632 F2d 663 United States v. L Crane

632 F.2d 663

UNITED STATES of America, Plaintiff-Appellee,
John L. CRANE, Defendant-Appellant.

No. 80-5040.

United States Court of Appeals,
Sixth Circuit.

Argued Aug. 20, 1980.
Decided Oct. 8, 1980.
As Amended Oct. 13, 1980.

S. Richard Holcomb, Chattanooga, Tenn., John Love, Ringgold, Ga., for defendant-appellant.

John H. Cary, U. S. Atty., John Cook, Asst. U. S. Atty., Chattanooga, Tenn., for plaintiff-appellee.

Before WEICK and BOYCE F. MARTIN, Jr., Circuit Judges, and DUNCAN, District Judge.*


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This is a direct appeal of a jury verdict finding John L. Crane guilty of transporting and selling two stolen motor vehicles in interstate commerce in violation of 18 U.S.C. §§ 2, 2312, and 2313.


FBI agents, in an undercover capacity, set up and operated a used car lot in Chattanooga, Tennessee for the purpose of developing cases against people suspected of car theft activity. Tape recorders were attached to the telephones at the car lot. The government's case against Crane was founded upon the contents of four recorded conversations which occurred on December 15, 1979. Three of these conversations resulted from incoming calls placed to FBI agent Merryman at the car lot from a person identifying himself as "John" concerning the purchase of two automobiles. The fourth was a call from agent Merryman to a place called John Crane's Garage made after Merryman had made the automobile purchases. Merryman simply asked to speak to John, and the two men then discussed the sale of the autos.


Crane contends the conviction should be reversed because the court committed error when it admitted transcripts of tape-recorded conversations without giving limiting instructions which would provide, in effect, that the fact that the name "Crane" was on the tape was not evidence that it was the defendant Crane. Defense counsel requested such an instruction at trial and the court refused. The transcriber had extrinsically labelled the defendant by name in the transcripts as being the second party to the conversation. Further, defendant alleges error because the court allowed into evidence cover letters accompanying the transcripts which also identified Crane as a party to the conversation.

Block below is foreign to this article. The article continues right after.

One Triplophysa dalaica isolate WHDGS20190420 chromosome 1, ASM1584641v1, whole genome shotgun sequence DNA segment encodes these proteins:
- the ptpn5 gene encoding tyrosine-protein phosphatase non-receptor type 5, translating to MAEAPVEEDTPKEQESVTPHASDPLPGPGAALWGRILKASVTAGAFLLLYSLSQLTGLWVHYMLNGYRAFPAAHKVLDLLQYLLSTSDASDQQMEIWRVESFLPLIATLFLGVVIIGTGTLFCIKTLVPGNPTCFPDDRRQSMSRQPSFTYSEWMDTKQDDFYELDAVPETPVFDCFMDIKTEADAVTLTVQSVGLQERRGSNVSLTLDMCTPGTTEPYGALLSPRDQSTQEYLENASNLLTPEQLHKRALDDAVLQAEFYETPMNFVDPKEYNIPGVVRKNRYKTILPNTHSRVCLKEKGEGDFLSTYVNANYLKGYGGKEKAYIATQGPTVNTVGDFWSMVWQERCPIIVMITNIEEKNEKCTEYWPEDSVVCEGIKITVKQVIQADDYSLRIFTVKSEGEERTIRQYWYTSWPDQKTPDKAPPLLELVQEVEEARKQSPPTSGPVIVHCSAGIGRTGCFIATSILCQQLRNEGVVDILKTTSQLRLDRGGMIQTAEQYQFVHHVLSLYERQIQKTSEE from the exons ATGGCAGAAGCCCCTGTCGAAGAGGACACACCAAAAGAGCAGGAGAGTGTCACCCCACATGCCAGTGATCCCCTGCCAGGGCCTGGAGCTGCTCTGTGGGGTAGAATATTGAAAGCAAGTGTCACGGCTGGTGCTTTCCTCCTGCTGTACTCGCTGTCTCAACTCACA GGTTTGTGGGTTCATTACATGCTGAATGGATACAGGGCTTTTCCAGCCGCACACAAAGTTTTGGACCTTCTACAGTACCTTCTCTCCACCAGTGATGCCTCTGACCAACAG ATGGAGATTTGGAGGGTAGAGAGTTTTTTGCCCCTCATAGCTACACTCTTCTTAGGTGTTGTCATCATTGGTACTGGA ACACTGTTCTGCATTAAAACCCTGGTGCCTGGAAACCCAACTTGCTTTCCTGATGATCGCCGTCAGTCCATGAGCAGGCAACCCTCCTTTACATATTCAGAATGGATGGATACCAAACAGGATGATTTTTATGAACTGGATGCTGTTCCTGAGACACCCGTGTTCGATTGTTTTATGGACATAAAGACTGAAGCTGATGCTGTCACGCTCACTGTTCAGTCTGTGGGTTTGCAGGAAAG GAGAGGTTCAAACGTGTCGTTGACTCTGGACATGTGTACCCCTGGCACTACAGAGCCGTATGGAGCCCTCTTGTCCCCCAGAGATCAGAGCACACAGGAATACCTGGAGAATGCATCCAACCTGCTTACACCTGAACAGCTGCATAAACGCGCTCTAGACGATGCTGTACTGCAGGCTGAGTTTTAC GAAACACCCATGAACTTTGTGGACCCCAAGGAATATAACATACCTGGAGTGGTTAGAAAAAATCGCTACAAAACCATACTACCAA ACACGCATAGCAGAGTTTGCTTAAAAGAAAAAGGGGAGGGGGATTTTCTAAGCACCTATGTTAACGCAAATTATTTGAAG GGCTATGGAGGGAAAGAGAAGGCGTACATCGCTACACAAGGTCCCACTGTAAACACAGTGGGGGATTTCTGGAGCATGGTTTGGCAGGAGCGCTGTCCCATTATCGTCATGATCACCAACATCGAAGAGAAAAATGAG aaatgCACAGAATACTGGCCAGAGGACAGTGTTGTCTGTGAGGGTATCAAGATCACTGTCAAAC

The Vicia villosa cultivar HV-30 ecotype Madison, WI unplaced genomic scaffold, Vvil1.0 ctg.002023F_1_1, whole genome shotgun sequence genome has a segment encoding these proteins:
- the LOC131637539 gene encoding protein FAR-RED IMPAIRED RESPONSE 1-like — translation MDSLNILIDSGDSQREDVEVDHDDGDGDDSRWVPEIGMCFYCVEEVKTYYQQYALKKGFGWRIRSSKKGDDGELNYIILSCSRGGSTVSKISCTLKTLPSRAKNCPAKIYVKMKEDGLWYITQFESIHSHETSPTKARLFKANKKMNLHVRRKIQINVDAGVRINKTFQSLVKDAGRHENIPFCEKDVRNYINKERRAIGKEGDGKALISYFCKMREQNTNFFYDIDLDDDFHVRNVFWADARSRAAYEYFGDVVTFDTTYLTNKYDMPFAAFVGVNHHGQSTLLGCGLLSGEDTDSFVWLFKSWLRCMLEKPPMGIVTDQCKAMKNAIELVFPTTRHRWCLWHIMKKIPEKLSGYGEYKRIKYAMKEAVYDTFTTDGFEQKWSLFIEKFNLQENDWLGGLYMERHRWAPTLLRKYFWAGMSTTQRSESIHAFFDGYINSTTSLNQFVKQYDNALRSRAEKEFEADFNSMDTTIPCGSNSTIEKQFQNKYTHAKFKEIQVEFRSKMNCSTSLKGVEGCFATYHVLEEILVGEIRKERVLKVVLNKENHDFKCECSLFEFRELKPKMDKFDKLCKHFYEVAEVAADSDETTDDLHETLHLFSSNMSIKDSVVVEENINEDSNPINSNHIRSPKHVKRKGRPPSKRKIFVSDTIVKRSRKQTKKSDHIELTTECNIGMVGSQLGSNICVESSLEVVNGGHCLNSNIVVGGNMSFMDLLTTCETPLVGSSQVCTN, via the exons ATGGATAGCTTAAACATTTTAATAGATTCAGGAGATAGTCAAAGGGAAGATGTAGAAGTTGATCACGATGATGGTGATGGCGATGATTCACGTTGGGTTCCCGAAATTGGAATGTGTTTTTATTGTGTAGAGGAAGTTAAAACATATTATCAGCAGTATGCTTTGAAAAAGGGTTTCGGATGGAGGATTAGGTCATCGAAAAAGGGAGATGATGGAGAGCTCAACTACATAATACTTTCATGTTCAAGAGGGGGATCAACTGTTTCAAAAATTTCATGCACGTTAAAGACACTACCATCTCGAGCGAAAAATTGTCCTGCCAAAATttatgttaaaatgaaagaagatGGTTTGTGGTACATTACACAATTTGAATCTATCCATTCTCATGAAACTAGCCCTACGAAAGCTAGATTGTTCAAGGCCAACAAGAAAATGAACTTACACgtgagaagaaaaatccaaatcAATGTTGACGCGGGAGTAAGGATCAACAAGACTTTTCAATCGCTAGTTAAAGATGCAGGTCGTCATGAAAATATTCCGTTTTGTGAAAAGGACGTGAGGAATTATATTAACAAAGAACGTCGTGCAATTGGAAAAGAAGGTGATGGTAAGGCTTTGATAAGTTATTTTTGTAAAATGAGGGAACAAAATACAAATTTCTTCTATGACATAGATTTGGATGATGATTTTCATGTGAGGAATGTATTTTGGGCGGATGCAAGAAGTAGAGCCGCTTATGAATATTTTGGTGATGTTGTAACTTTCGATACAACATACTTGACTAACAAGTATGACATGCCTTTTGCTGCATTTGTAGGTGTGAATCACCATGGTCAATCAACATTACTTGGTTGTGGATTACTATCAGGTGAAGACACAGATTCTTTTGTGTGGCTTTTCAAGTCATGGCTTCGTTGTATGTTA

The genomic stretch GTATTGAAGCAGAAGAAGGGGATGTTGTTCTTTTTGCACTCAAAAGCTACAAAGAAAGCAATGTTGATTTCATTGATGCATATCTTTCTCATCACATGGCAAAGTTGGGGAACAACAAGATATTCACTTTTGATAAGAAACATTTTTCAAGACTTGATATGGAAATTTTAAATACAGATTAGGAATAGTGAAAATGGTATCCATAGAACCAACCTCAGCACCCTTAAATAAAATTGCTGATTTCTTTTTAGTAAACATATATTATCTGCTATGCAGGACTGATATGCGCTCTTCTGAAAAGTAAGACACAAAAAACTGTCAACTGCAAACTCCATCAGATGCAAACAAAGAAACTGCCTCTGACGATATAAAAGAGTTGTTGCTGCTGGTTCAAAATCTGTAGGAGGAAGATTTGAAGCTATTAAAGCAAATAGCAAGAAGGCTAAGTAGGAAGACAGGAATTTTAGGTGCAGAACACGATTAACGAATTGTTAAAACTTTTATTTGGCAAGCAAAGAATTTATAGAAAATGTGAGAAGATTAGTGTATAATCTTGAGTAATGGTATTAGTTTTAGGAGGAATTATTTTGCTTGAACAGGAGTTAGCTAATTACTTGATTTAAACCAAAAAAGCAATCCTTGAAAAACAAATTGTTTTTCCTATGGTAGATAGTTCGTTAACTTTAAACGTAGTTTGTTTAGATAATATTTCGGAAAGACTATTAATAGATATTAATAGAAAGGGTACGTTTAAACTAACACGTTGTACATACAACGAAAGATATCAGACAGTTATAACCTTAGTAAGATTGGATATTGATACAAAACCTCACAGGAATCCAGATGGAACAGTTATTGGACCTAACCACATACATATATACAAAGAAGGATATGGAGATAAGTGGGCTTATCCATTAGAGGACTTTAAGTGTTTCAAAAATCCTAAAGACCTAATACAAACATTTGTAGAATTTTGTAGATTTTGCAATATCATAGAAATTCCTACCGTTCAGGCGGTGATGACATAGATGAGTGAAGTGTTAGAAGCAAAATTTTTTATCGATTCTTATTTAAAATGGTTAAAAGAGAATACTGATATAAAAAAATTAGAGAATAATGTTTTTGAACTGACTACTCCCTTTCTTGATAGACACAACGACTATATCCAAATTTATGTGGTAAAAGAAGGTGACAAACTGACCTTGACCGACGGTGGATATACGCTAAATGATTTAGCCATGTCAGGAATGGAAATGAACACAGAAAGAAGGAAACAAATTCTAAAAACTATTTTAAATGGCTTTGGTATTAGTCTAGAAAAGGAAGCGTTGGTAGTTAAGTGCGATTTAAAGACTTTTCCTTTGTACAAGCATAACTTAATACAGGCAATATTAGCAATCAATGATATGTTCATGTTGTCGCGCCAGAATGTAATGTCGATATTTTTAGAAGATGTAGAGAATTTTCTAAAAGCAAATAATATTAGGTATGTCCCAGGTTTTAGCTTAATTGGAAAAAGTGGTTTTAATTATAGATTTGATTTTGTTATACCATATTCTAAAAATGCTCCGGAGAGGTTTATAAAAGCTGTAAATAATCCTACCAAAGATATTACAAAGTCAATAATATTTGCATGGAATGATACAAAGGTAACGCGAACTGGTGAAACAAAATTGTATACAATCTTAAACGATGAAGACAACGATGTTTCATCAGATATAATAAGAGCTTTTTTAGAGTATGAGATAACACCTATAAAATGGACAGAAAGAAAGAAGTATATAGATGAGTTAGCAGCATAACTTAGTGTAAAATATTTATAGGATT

As the United States notes, defense counsel never claimed that the conversations contained in the transcripts were in any way inaccurate. We have previously held that the admission of tape-recorded conversations and written transcripts is not prejudicial error unless an inaccuracy is found to exist in the transcript. United States v. Nickerson, 606 F.2d 156, 158 (6th Cir. 1979); United States v. Vinson, 606 F.2d 149, 155 (6th Cir. 1979); United States v. Smith, 537 F.2d 862, 863 (6th Cir. 1976). In Smith the court held that absent a stipulation as to the accuracy of the transcripts sought to be admitted as an aid in listening to taped recordings, admission of such transcripts was improper. There was a stipulation as to the accuracy of the transcripts in the present case. In Smith the court went on to say that even though defense counsel objected, contending there were 48 inaccuracies, allowing the transcript in was nevertheless harmless error since defendant failed to prove these inaccuracies in any way contributed to his conviction. Further, defendant Smith failed to inquire about the claimed inaccuracies when examining the witness with whom defendant had recorded the conversations. Since the prejudice in the present case could only be construed to be far less harmful than the prejudice exhibited in the Smith case where inaccuracies were obvious, we are compelled to agree no error was committed by admitting the transcripts here.


As to the argument concerning identification of Crane as the second speaker in the body of the transcript and in the cover letters, we think the District Court reached the proper conclusion when it reasoned that since agent Merryman, who identified Crane's voice as the party on the tapes both when he called the garage and later when he met with Crane, was available for cross-examination, defendant should not be heard to complain. We find nothing in the record to indicate defense counsel tried to discredit Merryman's identification of Crane.


The decision of the District Court is affirmed.


Honorable Robert M. Duncan, United States District Judge for the Southern District of Ohio, sitting by designation